A well-know perk for philanthropy is a reduction in taxes. "Generally, for individuals, contributions to tax-exempt charitable organizations are limited to 50% of the taxpayer's adjusted gross income for the tax year," said Craig Harris, Director of Liberty Tax Service Inc.'s Tax Department.

"For S [corporations] and partnerships, charitable contributions are passed though to the individual and are taken on the individual's return. For a C corp., charitable contributions can be taken as an expense against taxable income up to 10% of that income," he said.

Chuck Saden, President of POS Card Processing, supports the Future Farmers of America, low-dose naltrexone (a potential HIV/AIDS therapy) projects and a number of multiple sclerosis (MS) causes, including the BP MS 150 Bike Tour and the MS Walk annual events. Saden signs up as a rider every year, but because he has MS, he doesn't ride.

"Each year, I find someone at the last minute that needs funds to hit their fundraising goals," Saden explains. "One was a waiter at one of our accounts. He said he was training for the MS 150. When I asked him if he had his fund raising goal yet, he truthfully said he was way short. He was shocked when I ... had one of my $300 accounts assigned to him.

"He wasn't going to ride, but he said it changed his life. I imagine he was going to blow it off without having the funds goal hit. I like that he thought I was helping him, when he was helping me."

Another year, Saden made a donation to a rider in need, and "the next thing you know, she had her mom give us the POS card processing on their three restaurants."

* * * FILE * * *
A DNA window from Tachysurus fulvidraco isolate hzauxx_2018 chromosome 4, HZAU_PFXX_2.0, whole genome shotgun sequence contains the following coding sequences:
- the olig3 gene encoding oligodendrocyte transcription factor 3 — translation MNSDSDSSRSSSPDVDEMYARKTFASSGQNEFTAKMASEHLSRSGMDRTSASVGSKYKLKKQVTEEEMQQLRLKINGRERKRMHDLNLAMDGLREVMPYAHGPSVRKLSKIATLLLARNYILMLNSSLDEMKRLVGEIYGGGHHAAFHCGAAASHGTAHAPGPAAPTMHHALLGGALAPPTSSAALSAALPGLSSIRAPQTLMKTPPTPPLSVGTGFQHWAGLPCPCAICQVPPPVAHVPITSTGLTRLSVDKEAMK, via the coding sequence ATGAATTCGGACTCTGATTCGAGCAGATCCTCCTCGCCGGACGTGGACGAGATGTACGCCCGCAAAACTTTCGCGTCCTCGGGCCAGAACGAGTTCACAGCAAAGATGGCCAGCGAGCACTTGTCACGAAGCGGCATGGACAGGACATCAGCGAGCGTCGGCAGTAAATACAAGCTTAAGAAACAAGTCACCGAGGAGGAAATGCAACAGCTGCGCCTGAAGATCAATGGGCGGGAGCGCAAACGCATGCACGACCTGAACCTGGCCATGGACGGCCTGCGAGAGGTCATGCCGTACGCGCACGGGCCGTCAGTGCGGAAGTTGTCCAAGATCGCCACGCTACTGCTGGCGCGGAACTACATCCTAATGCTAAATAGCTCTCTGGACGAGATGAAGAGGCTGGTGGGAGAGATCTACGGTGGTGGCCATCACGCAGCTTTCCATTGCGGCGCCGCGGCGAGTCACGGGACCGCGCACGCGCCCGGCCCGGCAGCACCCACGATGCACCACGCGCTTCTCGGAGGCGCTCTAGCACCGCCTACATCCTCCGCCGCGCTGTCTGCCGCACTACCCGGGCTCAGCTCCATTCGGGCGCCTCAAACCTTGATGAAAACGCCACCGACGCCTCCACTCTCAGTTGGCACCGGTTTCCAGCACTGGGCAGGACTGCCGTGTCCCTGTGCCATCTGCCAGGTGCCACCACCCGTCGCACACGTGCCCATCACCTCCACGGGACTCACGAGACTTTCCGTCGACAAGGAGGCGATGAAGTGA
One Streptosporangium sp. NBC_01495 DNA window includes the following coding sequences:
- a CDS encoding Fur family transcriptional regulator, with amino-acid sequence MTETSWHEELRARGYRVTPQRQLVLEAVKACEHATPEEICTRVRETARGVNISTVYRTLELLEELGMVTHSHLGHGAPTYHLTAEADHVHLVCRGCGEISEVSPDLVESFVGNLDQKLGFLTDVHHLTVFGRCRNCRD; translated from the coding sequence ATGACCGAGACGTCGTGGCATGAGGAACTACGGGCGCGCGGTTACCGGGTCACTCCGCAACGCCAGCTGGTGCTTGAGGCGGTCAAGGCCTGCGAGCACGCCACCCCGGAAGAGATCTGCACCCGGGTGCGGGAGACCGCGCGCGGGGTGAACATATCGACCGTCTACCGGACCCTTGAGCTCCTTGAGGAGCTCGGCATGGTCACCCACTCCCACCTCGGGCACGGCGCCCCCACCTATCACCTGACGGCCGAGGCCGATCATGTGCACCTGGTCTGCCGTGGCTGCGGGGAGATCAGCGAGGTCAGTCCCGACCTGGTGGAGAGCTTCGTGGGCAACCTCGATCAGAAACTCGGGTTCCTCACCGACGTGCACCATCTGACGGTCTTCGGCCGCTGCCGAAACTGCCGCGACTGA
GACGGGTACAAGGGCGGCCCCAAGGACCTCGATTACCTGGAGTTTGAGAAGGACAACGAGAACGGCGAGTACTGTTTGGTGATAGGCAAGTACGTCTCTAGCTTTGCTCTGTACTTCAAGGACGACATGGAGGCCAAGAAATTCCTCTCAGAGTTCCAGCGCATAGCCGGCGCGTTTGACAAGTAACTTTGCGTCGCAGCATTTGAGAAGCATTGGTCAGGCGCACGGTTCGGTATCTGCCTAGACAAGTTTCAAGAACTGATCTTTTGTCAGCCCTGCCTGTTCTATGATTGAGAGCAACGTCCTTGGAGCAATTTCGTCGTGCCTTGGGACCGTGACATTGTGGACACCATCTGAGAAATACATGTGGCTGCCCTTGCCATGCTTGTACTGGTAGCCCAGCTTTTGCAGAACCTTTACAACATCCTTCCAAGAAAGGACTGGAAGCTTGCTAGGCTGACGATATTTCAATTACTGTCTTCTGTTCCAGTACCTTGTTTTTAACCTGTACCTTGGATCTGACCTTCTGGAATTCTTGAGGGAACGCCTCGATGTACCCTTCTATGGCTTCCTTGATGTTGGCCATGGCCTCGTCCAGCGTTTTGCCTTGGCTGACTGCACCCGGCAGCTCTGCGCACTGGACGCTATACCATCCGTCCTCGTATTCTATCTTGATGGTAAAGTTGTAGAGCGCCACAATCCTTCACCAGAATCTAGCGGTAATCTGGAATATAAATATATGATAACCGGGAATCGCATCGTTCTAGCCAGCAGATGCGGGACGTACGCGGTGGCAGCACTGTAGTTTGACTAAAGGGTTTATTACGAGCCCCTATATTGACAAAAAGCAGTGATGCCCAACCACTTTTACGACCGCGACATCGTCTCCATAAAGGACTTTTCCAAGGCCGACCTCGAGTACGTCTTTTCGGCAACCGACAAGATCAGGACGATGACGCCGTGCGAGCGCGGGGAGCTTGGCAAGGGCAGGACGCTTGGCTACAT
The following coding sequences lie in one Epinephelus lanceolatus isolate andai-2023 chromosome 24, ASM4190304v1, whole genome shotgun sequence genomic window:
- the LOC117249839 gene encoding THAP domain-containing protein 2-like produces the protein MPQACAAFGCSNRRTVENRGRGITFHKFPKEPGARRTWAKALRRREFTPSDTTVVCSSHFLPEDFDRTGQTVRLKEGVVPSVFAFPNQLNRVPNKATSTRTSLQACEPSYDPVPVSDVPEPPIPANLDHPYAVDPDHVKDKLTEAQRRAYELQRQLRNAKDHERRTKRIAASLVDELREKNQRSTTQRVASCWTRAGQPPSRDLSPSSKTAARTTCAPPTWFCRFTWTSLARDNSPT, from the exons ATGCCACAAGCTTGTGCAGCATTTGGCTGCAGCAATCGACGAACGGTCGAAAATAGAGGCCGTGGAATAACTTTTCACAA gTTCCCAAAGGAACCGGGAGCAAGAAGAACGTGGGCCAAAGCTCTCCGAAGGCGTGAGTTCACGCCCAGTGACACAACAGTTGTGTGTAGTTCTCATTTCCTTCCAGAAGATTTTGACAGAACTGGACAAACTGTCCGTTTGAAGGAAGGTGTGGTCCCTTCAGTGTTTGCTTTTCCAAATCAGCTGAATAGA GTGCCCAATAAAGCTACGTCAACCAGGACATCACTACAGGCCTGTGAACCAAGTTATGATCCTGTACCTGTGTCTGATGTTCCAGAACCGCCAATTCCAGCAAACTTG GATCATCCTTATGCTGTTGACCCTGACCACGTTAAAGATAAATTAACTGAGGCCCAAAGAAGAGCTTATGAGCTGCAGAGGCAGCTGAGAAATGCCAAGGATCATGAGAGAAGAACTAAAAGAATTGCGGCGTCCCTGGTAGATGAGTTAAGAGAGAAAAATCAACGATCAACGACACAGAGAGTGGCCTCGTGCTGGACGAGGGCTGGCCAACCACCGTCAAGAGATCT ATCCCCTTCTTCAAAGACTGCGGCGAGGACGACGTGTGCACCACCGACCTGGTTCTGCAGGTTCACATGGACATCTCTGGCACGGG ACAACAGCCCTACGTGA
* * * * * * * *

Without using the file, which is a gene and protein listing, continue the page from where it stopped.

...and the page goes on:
Munificence multiplied

Lineback knows of several ANP employees who chose to work there because of the company's community involvement. "Not only are we making money, but we're also trying to make a difference," she said.

"The fact that we make an effort to give something back makes it an easier sale, I think, and at the end of the day, people like to feel good about their organization."

As the holiday season approaches, opportunities to make a positive difference in the world abound. North American Bancard, for example, is sponsoring 150 kids in the Michigan Department of Human Services' foster care program this holiday season.

"We have 150 employees in this location, and the response from the employees was overwhelming, so we asked for 150 kids to help out this year," said NAB's Julianne Gordon. NAB employees will provide children with gifts, and the company is footing the bill for a holiday party.

That bill and similar obligations incurred by members of the payments industry are bound to be a pleasure to pay.

Article published in issue number 061102

Notice to readers: These are archived articles. Contact names or information may be out of date. We regret any inconvenience.
Back Next Index © 2006, The Green Sheet, Inc.